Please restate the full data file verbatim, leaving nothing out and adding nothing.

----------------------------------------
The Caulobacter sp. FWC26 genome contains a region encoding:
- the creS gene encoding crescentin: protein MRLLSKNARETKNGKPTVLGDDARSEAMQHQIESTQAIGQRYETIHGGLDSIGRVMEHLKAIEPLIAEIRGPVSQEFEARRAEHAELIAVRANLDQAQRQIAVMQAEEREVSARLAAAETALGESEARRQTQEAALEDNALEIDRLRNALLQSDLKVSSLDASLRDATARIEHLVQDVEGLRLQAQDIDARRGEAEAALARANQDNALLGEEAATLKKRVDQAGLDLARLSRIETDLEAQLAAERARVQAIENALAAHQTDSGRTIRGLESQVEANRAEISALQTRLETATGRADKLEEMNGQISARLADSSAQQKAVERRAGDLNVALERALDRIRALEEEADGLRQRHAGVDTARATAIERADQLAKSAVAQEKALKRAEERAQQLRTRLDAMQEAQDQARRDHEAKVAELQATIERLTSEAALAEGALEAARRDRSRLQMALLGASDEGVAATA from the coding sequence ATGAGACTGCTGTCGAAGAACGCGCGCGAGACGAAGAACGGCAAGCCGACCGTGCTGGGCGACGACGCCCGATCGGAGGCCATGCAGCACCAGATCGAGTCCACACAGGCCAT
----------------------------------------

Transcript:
The Caulobacter sp. FWC26 genome contains a region encoding:
- the creS gene encoding crescentin: protein MRLLSKNARETKNGKPTVLGDDARSEAMQHQIESTQAIGQRYETIHGGLDSIGRVMEHLKAIEPLIAEIRGPVSQEFEARRAEHAELIAVRANLDQAQRQIAVMQAEEREVSARLAAAETALGESEARRQTQEAALEDNALEIDRLRNALLQSDLKVSSLDASLRDATARIEHLVQDVEGLRLQAQDIDARRGEAEAALARANQDNALLGEEAATLKKRVDQAGLDLARLSRIETDLEAQLAAERARVQAIENALAAHQTDSGRTIRGLESQVEANRAEISALQTRLETATGRADKLEEMNGQISARLADSSAQQKAVERRAGDLNVALERALDRIRALEEEADGLRQRHAGVDTARATAIERADQLAKSAVAQEKALKRAEERAQQLRTRLDAMQEAQDQARRDHEAKVAELQATIERLTSEAALAEGALEAARRDRSRLQMALLGASDEGVAATA from the coding sequence ATGAGACTGCTGTCGAAGAACGCGCGCGAGACGAAGAACGGCAAGCCGACCGTGCTGGGCGACGACGCCCGATCGGAGGCCATGCAGCACCAGATCGAGTCCACACAGGCCAT